Magnetotransport in Dirac metals: chiral magnetic effect and quantum oscillations
Gustavo M. Monteiro; Alexander G. Abanov; Dmitri E. Kharzeev
2015-07-17
Dirac metals are characterized by the linear dispersion of fermionic quasi-particles, with the Dirac point hidden inside a Fermi surface. We study the magnetotransport in these materials using chiral kinetic theory to describe within the same framework both the negative magnetoresistance caused by chiral magnetic effect and quantum oscillations in the magnetoresistance due to the existence of the Fermi surface. We discuss the relevance of obtained results to recent measurements on ${\\rm Cd_3As_2}$.
Magnetotransport in Dirac metals: chiral magnetic effect and quantum oscillations
Monteiro, Gustavo M; Kharzeev, Dmitri E
2015-01-01
Dirac metals are characterized by the linear dispersion of fermionic quasi-particles, with the Dirac point hidden inside a Fermi surface. We study the magnetotransport in these materials using chiral kinetic theory to describe within the same framework both the negative magnetoresistance caused by chiral magnetic effect and quantum oscillations in the magnetoresistance due to the existence of the Fermi surface. We discuss the relevance of obtained results to recent measurements on ${\\rm Cd_3As_2}$.
Noise effects in perfect transmission of quantum states
NASA Astrophysics Data System (ADS)
Benatti, Fabio; Floreanini, Roberto; Karimipour, Vahid
2012-12-01
A recent scheme for perfect transmission of quantum states through quasi-one-dimensional chains requires application of global control at regular intervals of time. We study the effect of stochastic noise in this control and find that the scheme is robust for reasonable values of disorder. Both uncorrelated and correlated noise in the external control are studied, and it is remarkably found that the efficiency of the protocol is much higher in the presence of correlated noise.
Field-effect tunable quantum dots on silicon
NASA Astrophysics Data System (ADS)
Alsmeier, J.; Batke, E.; Kotthaus, J. P.
1990-04-01
A versatile dual gate structure on silicon is presented in which a periodic array of electron disks with diameters in the 100 nm range can be induced by field effect. With far infrared spectroscopy at low temperatures we demonstrate that the disks containing 20 to 350 electrons can be tuned from quasi-two-dimensional behavior to quantum dot behavior by electric and magnetic fields.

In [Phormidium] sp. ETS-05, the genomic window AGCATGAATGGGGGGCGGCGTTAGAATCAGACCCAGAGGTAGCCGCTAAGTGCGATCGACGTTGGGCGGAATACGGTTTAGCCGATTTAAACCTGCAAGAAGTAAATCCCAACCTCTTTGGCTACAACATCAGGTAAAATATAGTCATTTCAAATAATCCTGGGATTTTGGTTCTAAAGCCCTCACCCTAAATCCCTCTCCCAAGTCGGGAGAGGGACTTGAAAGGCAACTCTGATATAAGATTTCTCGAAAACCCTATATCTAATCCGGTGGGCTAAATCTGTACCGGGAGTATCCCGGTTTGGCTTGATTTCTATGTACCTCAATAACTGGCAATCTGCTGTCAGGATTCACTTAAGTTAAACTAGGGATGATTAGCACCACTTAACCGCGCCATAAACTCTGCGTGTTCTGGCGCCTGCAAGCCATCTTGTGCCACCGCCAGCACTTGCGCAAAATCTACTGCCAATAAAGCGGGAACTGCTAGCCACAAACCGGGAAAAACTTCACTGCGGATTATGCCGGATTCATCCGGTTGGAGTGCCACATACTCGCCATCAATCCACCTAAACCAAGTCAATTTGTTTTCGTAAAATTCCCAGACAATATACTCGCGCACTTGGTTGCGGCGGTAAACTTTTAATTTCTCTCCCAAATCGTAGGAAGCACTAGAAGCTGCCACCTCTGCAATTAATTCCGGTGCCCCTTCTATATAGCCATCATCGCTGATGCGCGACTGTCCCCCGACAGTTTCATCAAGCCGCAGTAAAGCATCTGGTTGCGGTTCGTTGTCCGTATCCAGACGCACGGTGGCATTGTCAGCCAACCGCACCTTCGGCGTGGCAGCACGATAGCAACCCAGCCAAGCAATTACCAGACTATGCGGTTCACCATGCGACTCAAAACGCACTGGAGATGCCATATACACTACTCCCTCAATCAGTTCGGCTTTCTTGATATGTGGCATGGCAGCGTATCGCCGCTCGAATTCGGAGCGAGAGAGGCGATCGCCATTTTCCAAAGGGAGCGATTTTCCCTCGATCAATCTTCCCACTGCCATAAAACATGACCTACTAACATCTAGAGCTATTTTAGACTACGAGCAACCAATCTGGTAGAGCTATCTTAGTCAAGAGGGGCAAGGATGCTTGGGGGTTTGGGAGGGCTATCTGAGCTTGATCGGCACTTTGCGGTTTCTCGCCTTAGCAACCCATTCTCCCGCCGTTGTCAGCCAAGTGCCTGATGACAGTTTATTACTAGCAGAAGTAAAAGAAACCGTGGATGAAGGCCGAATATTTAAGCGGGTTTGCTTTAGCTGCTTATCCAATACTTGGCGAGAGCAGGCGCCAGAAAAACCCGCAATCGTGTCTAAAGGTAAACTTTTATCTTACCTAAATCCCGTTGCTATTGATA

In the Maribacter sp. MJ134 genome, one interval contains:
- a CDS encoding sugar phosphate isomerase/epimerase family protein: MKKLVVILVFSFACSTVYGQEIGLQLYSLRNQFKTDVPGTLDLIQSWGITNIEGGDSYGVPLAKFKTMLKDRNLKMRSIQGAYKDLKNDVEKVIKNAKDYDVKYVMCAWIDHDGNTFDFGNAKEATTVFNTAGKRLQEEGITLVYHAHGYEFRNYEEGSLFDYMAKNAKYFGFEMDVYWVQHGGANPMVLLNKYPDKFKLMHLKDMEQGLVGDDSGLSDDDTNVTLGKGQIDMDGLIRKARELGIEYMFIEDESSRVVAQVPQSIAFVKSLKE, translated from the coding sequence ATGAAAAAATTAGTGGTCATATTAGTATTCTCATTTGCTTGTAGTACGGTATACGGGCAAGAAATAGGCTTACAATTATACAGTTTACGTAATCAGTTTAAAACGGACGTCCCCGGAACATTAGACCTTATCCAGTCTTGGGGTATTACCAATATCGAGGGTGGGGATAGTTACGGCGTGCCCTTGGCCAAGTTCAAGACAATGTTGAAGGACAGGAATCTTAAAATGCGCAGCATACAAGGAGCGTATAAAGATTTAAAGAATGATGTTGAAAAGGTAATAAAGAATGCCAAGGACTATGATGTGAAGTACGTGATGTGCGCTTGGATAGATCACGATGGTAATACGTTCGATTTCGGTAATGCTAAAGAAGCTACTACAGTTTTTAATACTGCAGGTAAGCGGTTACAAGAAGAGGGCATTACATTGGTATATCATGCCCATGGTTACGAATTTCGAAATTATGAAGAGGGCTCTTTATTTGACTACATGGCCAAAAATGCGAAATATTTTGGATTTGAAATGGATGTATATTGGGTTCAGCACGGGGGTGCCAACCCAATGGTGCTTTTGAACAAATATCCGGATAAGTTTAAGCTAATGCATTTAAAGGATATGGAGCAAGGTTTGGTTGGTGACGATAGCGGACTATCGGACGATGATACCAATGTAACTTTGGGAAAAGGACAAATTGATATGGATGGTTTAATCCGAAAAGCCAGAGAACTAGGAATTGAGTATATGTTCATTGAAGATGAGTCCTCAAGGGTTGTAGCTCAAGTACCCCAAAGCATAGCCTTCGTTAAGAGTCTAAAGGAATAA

Casimir effect: An avatar of the quantum vacuum
Kuloth V. Shajesh
2008-01-01
In this dissertation we study the Casimir effect, which is demonstrated to be a manifestation of the quantum vacuum. The boundary conditions are imposed by constructing delta-function potentials, so-called semitransparent boundaries. The coupling to the delta-function potential reduces to the Dirichlet boundary condition in the strong coupling limit. In the case of electrodynamics the strong coupling limit corresponds to metallic
Probing Quantum-Vacuum Geometrical Effects with Cold Atoms
Dalvit, Diego A. R.; Neto, Paulo A. Maia; Lambrecht, Astrid; Reynaud, Serge
2008-02-01
The lateral Casimir-Polder force between an atom and a corrugated surface should allow one to study experimentally nontrivial geometrical effects in the electromagnetic quantum vacuum. Here, we derive the theoretical expression of this force in the scattering approach. We show that large corrections to the 'proximity force approximation' could be measured using present-day technology with a Bose-Einstein condensate used as a vacuum field sensor.
Transverse Stark effect of electrons in a semiconducting quantum wire
NASA Astrophysics Data System (ADS)
Vazquez, Gerardo J.; del Castillo-Mussot, Marcelo; Spector, Harold N.
2003-03-01
We investigate the effect of an electric field applied transverse to the axis of a cylindrical quantum wire on the energy levels of electrons using an infinite confining potential well model. For wide wires the Stark shift of the energy levels increases linearly with the electric field, but for narrow wires the Stark shift of the energy levels does not change much with the electric field. Also, at higher electric fields, the Stark shift of the energy levels increases with increasing wire radius.
Robust electron pairing in the integer quantum hall effect regime.
Choi, H K; Sivan, I; Rosenblatt, A; Heiblum, M; Umansky, V; Mahalu, D
2015-01-01